James Bond's Ben Whishaw Weighs In On The 'Radical' Changes He Thinks The Franchise Needs

As prestigious (and lucrative) as the James Bond gig appears from the outside looking in, I've come to the conclusion that it must be a weirdly thankless position to be in. Imagine being Daniel Craig, and instead of everyone celebrating your remarkable run as the title character upon the conclusion of "No Time to Die," the internet is mostly just looking ahead and fan-casting their personal choices for your replacement, while everyone involved in the franchise is commenting on where things should be taken next. I'd probably resent that a bit! 

Then again, Craig can sleep soundly knowing that early reactions for his swan song have been largely positive and, well, he hasn't been shy about looking to the future of the franchise, either.

All that to say that Q himself, Ben Whishaw, has become the latest to voice his thoughts on the direction the "James Bond" franchise ought to take. Honestly, if there's anyone who's entitled to offer his recommendations on such a legendary property, I'd humbly suggest that the star of the delightful "Paddington" movies is right at the top of the list.

"It's Got to Change"

"No Time to Die" just held its world premiere in London, and while the star of the show is obviously the farewell to Craig's iteration of James Bond, there's one pressing question at the forefront of everyone's mind: What comes next? 

Variety caught up with Ben Whishaw, the actor who has portrayed a more modernized version of gadget guru Q since 2012's "Skyfall," to ask him the very same question regarding the next actor to take over the reins from Craig as the beloved superspy.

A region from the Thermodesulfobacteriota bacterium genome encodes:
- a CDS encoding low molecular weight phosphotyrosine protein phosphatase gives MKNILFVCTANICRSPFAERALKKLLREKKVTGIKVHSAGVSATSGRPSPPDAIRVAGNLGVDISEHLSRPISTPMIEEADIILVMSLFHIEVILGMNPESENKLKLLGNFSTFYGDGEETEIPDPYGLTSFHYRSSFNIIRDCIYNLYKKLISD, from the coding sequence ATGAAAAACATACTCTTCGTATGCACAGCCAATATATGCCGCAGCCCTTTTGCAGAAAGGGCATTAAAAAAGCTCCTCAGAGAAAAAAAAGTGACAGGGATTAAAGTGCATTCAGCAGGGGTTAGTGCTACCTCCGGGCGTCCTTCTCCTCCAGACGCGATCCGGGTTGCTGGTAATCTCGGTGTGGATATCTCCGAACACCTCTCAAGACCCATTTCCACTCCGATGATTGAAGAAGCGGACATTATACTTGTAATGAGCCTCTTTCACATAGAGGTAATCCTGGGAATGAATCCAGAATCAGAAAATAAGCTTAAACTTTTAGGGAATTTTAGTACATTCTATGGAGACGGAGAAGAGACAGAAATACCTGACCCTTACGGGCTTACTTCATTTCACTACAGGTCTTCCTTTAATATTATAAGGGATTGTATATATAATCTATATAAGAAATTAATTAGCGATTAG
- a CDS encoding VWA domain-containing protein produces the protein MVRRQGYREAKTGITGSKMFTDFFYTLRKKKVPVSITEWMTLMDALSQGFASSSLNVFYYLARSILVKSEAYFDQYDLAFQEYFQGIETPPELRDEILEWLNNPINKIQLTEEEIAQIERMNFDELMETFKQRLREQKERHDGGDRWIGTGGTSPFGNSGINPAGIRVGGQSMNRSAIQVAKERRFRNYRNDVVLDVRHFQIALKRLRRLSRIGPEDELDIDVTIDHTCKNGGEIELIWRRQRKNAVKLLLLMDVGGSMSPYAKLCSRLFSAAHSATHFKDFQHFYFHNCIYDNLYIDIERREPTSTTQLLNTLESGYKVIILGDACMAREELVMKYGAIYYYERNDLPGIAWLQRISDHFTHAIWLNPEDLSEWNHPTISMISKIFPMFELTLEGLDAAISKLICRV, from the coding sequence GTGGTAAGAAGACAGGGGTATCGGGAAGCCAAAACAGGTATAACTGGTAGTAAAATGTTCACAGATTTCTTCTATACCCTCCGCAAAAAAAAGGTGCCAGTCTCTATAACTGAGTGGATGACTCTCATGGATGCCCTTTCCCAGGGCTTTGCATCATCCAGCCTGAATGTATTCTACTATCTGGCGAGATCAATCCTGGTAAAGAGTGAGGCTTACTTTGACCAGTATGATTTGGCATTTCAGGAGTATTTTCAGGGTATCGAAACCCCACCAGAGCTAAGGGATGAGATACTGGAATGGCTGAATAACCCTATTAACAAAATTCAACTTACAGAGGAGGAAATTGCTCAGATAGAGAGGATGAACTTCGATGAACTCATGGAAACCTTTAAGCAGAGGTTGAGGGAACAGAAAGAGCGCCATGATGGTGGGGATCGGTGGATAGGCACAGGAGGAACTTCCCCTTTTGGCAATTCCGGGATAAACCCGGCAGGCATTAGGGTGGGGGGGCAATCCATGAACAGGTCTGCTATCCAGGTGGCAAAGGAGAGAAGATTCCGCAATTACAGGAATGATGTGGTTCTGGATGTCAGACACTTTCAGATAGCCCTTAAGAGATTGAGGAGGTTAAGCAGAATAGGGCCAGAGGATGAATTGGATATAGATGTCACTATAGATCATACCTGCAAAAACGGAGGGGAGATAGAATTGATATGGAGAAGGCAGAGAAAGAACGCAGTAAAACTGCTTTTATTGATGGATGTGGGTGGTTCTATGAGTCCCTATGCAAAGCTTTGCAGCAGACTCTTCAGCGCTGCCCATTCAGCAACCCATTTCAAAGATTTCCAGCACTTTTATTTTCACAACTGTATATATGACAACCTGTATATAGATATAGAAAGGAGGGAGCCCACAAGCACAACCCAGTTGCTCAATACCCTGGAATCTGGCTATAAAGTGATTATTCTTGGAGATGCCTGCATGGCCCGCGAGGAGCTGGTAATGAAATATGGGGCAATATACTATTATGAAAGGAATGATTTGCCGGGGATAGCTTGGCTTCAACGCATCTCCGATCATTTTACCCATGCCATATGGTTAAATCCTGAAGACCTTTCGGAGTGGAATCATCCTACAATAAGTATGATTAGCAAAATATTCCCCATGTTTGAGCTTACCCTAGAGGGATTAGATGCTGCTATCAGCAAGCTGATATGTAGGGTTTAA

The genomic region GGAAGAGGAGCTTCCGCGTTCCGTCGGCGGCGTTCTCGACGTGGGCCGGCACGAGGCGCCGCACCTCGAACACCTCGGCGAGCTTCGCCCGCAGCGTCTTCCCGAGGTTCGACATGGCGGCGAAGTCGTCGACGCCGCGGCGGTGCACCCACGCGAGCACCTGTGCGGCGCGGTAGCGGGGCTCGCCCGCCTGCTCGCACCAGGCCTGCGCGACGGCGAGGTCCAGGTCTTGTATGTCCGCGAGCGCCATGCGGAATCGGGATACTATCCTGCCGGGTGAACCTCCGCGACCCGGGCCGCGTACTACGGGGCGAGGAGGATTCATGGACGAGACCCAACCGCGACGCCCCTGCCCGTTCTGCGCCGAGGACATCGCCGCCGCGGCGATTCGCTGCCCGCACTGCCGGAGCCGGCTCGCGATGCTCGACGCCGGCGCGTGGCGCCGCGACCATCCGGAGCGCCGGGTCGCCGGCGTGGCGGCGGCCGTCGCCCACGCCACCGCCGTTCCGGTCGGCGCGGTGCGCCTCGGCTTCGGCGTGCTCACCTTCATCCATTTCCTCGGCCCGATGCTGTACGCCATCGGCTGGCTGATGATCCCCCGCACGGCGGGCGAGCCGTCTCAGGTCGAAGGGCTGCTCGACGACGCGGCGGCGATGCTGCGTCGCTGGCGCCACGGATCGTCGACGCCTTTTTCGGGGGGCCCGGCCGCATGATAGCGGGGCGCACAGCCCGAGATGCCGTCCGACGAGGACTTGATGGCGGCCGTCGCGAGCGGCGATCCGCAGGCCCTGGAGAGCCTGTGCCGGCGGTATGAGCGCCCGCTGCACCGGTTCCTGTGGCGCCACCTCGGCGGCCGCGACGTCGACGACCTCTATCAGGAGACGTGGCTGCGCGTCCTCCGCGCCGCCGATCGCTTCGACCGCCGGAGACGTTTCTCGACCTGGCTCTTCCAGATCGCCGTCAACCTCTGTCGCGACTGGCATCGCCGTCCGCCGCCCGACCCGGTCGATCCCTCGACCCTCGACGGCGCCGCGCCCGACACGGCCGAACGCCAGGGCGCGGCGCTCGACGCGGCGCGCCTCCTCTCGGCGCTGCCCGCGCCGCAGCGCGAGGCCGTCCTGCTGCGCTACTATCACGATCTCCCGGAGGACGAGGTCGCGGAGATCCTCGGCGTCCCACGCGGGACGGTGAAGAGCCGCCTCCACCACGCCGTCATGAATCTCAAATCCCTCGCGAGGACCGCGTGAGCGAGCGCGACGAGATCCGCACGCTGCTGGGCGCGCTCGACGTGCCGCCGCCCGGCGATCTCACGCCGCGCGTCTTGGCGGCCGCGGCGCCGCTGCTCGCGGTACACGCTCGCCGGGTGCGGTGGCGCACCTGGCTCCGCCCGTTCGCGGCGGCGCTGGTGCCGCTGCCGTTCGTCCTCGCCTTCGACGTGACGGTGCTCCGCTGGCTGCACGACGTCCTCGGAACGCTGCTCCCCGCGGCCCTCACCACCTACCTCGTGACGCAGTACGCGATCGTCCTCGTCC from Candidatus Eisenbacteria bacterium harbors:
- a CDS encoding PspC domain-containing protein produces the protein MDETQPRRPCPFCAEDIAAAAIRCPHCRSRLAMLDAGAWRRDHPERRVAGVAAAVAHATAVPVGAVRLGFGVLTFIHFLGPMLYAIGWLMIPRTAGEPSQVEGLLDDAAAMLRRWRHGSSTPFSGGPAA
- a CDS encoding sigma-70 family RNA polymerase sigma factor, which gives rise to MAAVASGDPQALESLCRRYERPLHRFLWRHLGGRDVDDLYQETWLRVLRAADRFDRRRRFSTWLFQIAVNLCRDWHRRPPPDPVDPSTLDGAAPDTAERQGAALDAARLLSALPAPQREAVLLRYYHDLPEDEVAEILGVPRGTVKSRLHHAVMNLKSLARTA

"If they want to continue with this character and the franchise, I think you can explode it and do anything. I don't know what that should be, but it seems to me like it should be something quite radical, something really different. It's got to change; it's got to keep changing. We're in different times now."

While the Marvel Cinematic Universe gets some flak for its — let's call it rigid — approach to a certain visual and storytelling "house style" (rightfully so, mind you), the "Bond" franchise probably reigns supreme as the king of formula. Seriously, you could pick any assortment of pre-Craig films at random, and the familiar narrative beats, structure, and flow of the movies will become apparent to even the most casual of fans. That's why Whishaw's words here ring so true, as the most obvious path to keeping these movies fresh and relevant is to change things up in a big way. If that manifests itself in casting a version of Bond who has never been seen before, then it appears that Whishaw, among many others, is a strong proponent of that. He goes on to say:

"There will always be people who want it to stick to the way it was whenever ago, and they're important, because they love these films. But I think you can do both. You can honor the character and the tradition, and you can push it forward, too. And I think you have to, if it's not just going to become a kind of museum piece."

This is an even more fitting remark, particularly given his character's introduction in "Skyfall." The entire movie concerns itself with the idea of a past-his-prime Bond finding his place in a world that seems to have moved beyond him, and the initial scene between Bond and Whishaw's Q embodies this perfectly. It's maybe not coincidental that the "Bond" franchise could find itself at a similar crossroads as the character himself did in "Skyfall" (and "Spectre," and probably even "No Time to Die"), but future storytellers are certain to have quite the task on their hands with figuring out how to keep audiences interested in a very old-fashioned action hero.

"No Time to Die" hits U.S. theaters on October 8, 2021.